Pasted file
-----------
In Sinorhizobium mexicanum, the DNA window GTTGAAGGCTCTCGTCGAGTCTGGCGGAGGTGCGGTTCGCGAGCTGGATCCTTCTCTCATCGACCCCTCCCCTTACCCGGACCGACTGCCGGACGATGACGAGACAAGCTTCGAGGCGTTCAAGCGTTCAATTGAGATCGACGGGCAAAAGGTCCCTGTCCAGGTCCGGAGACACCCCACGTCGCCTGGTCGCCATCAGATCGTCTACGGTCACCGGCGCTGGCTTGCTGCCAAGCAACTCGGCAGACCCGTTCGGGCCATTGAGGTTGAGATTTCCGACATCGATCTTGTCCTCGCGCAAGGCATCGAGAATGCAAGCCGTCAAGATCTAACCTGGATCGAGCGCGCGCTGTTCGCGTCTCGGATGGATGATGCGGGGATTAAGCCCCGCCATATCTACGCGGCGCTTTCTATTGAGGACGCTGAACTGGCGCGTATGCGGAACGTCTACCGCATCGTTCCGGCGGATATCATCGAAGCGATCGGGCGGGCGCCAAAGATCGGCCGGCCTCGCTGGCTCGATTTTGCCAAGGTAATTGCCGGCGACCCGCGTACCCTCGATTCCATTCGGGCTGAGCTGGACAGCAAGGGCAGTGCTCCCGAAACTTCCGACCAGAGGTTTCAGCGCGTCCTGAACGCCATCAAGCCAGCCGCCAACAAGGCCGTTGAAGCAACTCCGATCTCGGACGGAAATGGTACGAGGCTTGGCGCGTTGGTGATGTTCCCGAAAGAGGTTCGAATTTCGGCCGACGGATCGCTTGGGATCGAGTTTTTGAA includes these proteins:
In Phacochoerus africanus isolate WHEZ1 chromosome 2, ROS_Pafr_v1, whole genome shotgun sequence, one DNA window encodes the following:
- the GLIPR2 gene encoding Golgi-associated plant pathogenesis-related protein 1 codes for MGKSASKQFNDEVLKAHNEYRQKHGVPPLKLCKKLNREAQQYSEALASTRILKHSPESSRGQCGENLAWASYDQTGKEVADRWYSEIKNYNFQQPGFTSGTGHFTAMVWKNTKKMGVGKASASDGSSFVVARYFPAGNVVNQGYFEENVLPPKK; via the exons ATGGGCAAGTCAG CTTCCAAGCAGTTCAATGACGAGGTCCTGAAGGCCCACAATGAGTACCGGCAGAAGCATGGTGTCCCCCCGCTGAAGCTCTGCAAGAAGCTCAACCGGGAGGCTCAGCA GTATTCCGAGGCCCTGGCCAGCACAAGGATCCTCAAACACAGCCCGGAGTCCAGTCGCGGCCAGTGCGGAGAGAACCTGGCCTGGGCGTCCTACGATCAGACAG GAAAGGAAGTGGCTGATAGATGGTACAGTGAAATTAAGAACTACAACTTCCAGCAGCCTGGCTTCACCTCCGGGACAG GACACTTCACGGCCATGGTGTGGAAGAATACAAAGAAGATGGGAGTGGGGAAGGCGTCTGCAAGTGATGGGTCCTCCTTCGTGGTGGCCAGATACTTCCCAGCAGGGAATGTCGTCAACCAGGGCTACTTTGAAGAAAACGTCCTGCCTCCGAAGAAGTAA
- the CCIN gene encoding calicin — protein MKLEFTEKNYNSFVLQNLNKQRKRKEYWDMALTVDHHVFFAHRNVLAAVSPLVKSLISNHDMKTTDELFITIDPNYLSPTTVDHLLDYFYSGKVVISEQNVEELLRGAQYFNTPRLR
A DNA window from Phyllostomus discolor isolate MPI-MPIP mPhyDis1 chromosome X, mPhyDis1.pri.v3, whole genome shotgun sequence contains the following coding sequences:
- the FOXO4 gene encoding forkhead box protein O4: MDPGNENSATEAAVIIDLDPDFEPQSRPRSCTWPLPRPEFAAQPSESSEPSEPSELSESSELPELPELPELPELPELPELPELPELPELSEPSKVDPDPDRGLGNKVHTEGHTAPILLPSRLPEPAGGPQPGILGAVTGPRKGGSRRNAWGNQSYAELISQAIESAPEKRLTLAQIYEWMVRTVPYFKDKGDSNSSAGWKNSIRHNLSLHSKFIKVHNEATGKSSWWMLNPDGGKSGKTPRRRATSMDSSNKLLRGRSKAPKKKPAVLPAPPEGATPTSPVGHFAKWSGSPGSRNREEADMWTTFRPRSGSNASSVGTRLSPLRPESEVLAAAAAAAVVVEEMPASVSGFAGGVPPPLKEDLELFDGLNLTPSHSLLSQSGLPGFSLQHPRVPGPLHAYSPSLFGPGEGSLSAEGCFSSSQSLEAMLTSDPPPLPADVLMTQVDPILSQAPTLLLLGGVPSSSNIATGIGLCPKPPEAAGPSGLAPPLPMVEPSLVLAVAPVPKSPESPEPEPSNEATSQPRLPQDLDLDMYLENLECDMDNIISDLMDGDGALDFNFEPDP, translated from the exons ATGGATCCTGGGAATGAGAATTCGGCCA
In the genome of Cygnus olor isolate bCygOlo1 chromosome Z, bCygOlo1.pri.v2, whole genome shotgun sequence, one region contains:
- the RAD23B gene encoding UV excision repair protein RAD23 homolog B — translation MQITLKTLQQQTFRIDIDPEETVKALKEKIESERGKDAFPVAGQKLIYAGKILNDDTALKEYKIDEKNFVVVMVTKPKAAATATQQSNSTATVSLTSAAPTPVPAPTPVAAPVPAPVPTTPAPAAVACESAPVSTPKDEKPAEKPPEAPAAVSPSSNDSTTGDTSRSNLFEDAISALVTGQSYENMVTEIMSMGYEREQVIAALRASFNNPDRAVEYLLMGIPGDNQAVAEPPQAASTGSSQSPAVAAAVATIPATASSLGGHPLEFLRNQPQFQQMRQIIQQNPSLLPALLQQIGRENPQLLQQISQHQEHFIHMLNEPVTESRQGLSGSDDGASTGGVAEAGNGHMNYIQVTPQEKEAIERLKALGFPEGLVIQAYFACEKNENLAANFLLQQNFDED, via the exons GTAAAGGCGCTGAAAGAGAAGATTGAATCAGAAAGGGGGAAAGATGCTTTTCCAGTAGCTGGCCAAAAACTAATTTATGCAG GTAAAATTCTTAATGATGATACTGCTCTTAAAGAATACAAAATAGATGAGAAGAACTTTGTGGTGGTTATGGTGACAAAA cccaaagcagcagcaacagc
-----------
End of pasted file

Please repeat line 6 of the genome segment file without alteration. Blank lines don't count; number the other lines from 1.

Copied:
- the FOXO4 gene encoding forkhead box protein O4: MDPGNENSATEAAVIIDLDPDFEPQSRPRSCTWPLPRPEFAAQPSESSEPSEPSELSESSELPELPELPELPELPELPELPELPELPELSEPSKVDPDPDRGLGNKVHTEGHTAPILLPSRLPEPAGGPQPGILGAVTGPRKGGSRRNAWGNQSYAELISQAIESAPEKRLTLAQIYEWMVRTVPYFKDKGDSNSSAGWKNSIRHNLSLHSKFIKVHNEATGKSSWWMLNPDGGKSGKTPRRRATSMDSSNKLLRGRSKAPKKKPAVLPAPPEGATPTSPVGHFAKWSGSPGSRNREEADMWTTFRPRSGSNASSVGTRLSPLRPESEVLAAAAAAAVVVEEMPASVSGFAGGVPPPLKEDLELFDGLNLTPSHSLLSQSGLPGFSLQHPRVPGPLHAYSPSLFGPGEGSLSAEGCFSSSQSLEAMLTSDPPPLPADVLMTQVDPILSQAPTLLLLGGVPSSSNIATGIGLCPKPPEAAGPSGLAPPLPMVEPSLVLAVAPVPKSPESPEPEPSNEATSQPRLPQDLDLDMYLENLECDMDNIISDLMDGDGALDFNFEPDP, translated from the exons ATGGATCCTGGGAATGAGAATTCGGCCA